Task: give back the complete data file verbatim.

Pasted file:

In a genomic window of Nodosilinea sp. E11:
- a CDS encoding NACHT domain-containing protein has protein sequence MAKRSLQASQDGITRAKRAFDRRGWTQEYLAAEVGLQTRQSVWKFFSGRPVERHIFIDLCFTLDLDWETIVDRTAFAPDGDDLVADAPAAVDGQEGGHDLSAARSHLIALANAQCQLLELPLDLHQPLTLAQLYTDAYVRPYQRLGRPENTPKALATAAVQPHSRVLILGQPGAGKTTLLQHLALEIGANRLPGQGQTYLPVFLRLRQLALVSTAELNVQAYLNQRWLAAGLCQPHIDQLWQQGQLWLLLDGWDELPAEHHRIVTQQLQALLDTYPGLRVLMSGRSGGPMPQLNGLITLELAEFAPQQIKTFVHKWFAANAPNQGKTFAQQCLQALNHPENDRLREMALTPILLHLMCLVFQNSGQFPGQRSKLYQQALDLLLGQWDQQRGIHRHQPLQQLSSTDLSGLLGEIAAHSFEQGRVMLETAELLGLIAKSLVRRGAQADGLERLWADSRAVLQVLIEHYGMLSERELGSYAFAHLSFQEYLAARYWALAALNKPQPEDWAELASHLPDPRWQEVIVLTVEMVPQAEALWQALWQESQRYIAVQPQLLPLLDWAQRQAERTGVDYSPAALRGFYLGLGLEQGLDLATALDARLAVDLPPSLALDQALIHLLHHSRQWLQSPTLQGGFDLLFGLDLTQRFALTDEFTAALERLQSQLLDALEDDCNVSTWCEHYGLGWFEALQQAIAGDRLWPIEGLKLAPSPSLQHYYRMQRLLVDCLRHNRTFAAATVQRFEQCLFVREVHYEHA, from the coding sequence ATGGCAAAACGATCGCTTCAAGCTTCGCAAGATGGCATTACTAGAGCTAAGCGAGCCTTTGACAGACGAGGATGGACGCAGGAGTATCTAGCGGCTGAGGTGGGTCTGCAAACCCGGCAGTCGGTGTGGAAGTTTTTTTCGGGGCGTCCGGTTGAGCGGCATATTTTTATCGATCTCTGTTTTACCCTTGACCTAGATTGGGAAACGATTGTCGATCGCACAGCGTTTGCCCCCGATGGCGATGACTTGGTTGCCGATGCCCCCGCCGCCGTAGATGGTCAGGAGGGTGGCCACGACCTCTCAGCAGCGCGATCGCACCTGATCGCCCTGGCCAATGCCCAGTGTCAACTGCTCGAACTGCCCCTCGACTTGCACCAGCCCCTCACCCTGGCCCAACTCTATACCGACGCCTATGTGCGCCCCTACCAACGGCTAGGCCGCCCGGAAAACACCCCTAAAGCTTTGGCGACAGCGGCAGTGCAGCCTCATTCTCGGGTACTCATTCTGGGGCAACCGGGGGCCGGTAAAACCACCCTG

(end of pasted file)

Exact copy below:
In a genomic window of Nodosilinea sp. E11:
- a CDS encoding NACHT domain-containing protein has protein sequence MAKRSLQASQDGITRAKRAFDRRGWTQEYLAAEVGLQTRQSVWKFFSGRPVERHIFIDLCFTLDLDWETIVDRTAFAPDGDDLVADAPAAVDGQEGGHDLSAARSHLIALANAQCQLLELPLDLHQPLTLAQLYTDAYVRPYQRLGRPENTPKALATAAVQPHSRVLILGQPGAGKTTLLQHLALEIGANRLPGQGQTYLPVFLRLRQLALVSTAELNVQAYLNQRWLAAGLCQPHIDQLWQQGQLWLLLDGWDELPAEHHRIVTQQLQALLDTYPGLRVLMSGRSGGPMPQLNGLITLELAEFAPQQIKTFVHKWFAANAPNQGKTFAQQCLQALNHPENDRLREMALTPILLHLMCLVFQNSGQFPGQRSKLYQQALDLLLGQWDQQRGIHRHQPLQQLSSTDLSGLLGEIAAHSFEQGRVMLETAELLGLIAKSLVRRGAQADGLERLWADSRAVLQVLIEHYGMLSERELGSYAFAHLSFQEYLAARYWALAALNKPQPEDWAELASHLPDPRWQEVIVLTVEMVPQAEALWQALWQESQRYIAVQPQLLPLLDWAQRQAERTGVDYSPAALRGFYLGLGLEQGLDLATALDARLAVDLPPSLALDQALIHLLHHSRQWLQSPTLQGGFDLLFGLDLTQRFALTDEFTAALERLQSQLLDALEDDCNVSTWCEHYGLGWFEALQQAIAGDRLWPIEGLKLAPSPSLQHYYRMQRLLVDCLRHNRTFAAATVQRFEQCLFVREVHYEHA, from the coding sequence ATGGCAAAACGATCGCTTCAAGCTTCGCAAGATGGCATTACTAGAGCTAAGCGAGCCTTTGACAGACGAGGATGGACGCAGGAGTATCTAGCGGCTGAGGTGGGTCTGCAAACCCGGCAGTCGGTGTGGAAGTTTTTTTCGGGGCGTCCGGTTGAGCGGCATATTTTTATCGATCTCTGTTTTACCCTTGACCTAGATTGGGAAACGATTGTCGATCGCACAGCGTTTGCCCCCGATGGCGATGACTTGGTTGCCGATGCCCCCGCCGCCGTAGATGGTCAGGAGGGTGGCCACGACCTCTCAGCAGCGCGATCGCACCTGATCGCCCTGGCCAATGCCCAGTGTCAACTGCTCGAACTGCCCCTCGACTTGCACCAGCCCCTCACCCTGGCCCAACTCTATACCGACGCCTATGTGCGCCCCTACCAACGGCTAGGCCGCCCGGAAAACACCCCTAAAGCTTTGGCGACAGCGGCAGTGCAGCCTCATTCTCGGGTACTCATTCTGGGGCAACCGGGGGCCGGTAAAACCACCCTG